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Islams Reformers

The bigotry of the religion reformers or bigots of science who surfaced lately to blame all previous scholars, basic fundamental beliefs or practices

elong to any madhhab,

elong to any madhhab, they write everything which comes to their minds. Both the worship and the faith of those who follow them will be corrupted. It is very easy to pay zakât in gold. It is not difficult at all. It is not necessary to buy gold. A rich person who insists on distributing his zakât to the poor in paper money does as the books Ashbâh and Radd al-muhtâr write how a rich person can donate the debt a poor person owes him as his zakât to him: he borrows from his wife or somebody else some gold of the same value as the paper money which he wants to distribute and is less than the amount of nisâb. He says to a pious poor Muslim, “I will pay zakât to you and to some of my acquaintances. Our religion commands to pay zakât in gold. In order to make it easy for you to change the gold into paper money, I want you to appoint so and so as your proxy to take your zakât and gift it to anybody he wants. Thus, you will help me to follow Islam and, for this, you will be additionally rewarded in the next world!” A person whom the rich man trusts is appointed as the proxy. He gives the gold as zakât to the proxy when the poor person is absent. This proxy of the poor person takes the gold and, a few minutes later, presents it as a gift to the rich person. And the rich person distributes his paper money to that and other poor people, to schools for teaching the Qur’ân, to Muslims who render service to the religion or perform jihâd. If he distributes them to those whom it is not permissible to give and those who do not perform salât, he will not be rewarded in the next world though he will escape the punishment of not paying zakât. He returns the gold to the person from whom he has borrowed it. If he has to give more zakât, he repeats this procedure. To a person with îmân, worshipping is not difficult but easy and sweet. 52 - Again, in the book World’s Peace and Islam, Seyyid Qutb wrote: “Some people say on behalf of the religion, ‘The [money and any] property the zakât of which has been paid might not be considered as the property stocked, for the duty concerning property is zakât only. After zakât is paid there is nothing wrong in withholding property from circulation, [i.e. in not using it at all].’ This is not true. The owner of personal property cannot withhold it from circulation or reserve it. In order to meet the need of Bayt al-mâl, the government may commandeer it, take the excess of it and distribute it to the poor.” – 200 –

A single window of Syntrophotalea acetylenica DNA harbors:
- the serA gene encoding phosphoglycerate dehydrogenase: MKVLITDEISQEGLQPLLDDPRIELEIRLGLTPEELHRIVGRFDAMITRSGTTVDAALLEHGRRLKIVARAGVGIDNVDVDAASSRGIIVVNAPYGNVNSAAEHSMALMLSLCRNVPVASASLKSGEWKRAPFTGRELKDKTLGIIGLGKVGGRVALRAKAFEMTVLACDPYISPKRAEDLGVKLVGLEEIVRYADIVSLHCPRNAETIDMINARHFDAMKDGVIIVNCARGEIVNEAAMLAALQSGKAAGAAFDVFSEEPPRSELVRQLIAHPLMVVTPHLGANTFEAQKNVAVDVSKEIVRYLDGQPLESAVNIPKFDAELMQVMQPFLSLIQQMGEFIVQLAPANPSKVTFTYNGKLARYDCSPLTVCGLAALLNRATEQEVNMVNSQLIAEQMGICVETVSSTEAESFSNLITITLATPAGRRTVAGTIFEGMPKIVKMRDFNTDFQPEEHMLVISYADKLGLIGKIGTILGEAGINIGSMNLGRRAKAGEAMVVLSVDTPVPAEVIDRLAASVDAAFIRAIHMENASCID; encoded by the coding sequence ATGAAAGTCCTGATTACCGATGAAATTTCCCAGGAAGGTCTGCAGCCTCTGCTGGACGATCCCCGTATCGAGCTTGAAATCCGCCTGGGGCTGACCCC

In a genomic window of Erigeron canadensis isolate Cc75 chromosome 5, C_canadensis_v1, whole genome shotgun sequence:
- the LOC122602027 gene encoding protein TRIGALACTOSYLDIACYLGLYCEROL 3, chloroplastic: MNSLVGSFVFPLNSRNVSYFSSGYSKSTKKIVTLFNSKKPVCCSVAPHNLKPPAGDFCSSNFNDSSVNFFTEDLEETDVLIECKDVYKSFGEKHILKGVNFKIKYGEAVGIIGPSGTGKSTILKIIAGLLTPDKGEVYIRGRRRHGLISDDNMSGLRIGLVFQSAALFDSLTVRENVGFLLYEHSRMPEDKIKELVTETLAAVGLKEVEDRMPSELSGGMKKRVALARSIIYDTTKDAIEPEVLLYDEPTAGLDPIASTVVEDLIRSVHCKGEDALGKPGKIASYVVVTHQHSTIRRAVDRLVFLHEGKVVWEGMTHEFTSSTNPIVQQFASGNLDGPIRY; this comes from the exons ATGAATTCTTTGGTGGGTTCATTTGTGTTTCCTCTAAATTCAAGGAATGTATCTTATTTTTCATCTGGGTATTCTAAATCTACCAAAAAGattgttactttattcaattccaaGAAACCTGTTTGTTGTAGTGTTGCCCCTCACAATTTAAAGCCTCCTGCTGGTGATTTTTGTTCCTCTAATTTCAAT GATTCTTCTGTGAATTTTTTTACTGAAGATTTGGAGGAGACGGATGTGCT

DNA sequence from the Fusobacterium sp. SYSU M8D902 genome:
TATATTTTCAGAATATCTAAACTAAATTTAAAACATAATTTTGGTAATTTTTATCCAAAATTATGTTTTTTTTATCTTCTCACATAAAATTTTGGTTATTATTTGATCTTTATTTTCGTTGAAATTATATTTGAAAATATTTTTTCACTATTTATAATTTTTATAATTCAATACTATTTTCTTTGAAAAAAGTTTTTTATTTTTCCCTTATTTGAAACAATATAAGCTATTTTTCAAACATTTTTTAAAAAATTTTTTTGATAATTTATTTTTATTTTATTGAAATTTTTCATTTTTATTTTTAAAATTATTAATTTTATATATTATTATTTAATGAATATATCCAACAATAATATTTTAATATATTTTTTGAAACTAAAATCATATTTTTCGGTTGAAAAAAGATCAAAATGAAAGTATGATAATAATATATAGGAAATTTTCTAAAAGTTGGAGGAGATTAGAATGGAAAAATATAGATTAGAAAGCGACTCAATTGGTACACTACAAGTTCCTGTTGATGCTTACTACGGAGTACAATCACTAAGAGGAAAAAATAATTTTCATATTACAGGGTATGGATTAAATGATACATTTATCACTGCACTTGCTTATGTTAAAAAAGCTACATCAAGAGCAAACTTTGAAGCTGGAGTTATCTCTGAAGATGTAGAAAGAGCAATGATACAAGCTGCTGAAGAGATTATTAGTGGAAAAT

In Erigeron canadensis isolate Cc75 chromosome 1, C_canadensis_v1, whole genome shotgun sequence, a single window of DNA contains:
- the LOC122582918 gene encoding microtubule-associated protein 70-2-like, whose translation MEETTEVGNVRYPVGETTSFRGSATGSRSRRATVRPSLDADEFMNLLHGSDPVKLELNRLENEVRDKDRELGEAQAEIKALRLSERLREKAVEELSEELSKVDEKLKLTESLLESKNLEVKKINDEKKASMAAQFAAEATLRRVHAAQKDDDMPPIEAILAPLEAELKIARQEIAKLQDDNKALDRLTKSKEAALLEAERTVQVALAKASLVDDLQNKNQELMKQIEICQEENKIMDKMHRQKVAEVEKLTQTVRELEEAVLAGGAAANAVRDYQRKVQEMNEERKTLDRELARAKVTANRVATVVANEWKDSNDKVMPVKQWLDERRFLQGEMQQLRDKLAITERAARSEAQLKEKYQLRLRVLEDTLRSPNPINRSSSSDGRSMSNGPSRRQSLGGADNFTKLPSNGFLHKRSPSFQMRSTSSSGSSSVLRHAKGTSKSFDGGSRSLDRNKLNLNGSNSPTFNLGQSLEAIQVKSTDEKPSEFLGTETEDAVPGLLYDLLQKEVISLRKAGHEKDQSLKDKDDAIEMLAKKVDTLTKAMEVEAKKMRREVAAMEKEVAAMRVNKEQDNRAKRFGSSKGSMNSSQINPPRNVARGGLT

This is not an expression of objective learning or understanding, but it is his own opinion and thought. He wanted to adapt Islam to his own point of view and political thoughts. Hadrat al-Imâm ar-Rabbânî, whom Mawdûdî also had to praise, wrote: “He who wants to attain endless bliss should adapt himself to Muhammad (’alaihi ’s-salâm). To become honoured by following him, it is not necessary to abandon the world altogether. When zakât, which is fard, is paid, the world will have been abandoned. The property will escape harm, for, the property the zakât of which has been paid becomes immune to harm. The remedy of rescuing worldly property from harm is to pay its zakât. Though it is better to give all property, paying its zakât is equivalent to giving all of it.” [1] The property of which zakât has been given does not harm its owner no matter how long it is kept in its owner’s possession. It is not a guilt to withdraw a property from circulation if its zakât has been given. If the government commandeers this property, it will be cruelty. By that it is not a guilt, it is meant that the owner will not be judged and punished for it in the next world. However, he will not gain the rewards of having performed charitable deeds, of having used such property in commerce and arts, and of having helped Islam and Muslims; he cannot attain high degrees in the next world. Great scholar Hadrat ’Abd al-Ghanî an-Nablusî wrote in his book al-Hadîqa that zakât protected property against harm. Rasûlullah (’alaihi ’s-salâm) said, “Protect your property from harm by paying its zakât.” This hadîth is written also in al- Manâwî’s Kunûz ad-daqâ’iq with its source. When the âyat, “There is very bitter punishment for those who conceal their golds and silvers and who do not distribute them in Allâhu ta’âlâ’s way,” descended, Rasûlullah (’alaihi ’s-salâm) said, “Zakât was commanded in order to purify Muslims’ possessions. The property whose zakât is given will not be kanz, that is, it will not be considered as property which is stored.” A hadîth declares, “There is very bitter punishment in the next world because of the property whose zakât has not been given.” Sayyid Qutb wrote as if he did not believe these hadîths. It is declared in a hadîth reported by at-Tabarânî and al-Manâwî, “The property whose zakât has been given is not kanz.” Rasûlullah (’alaihi ’s-salâm) said that the property whose zakât was given would not be [1] Maktûbât, I, 165th letter. – 201 –

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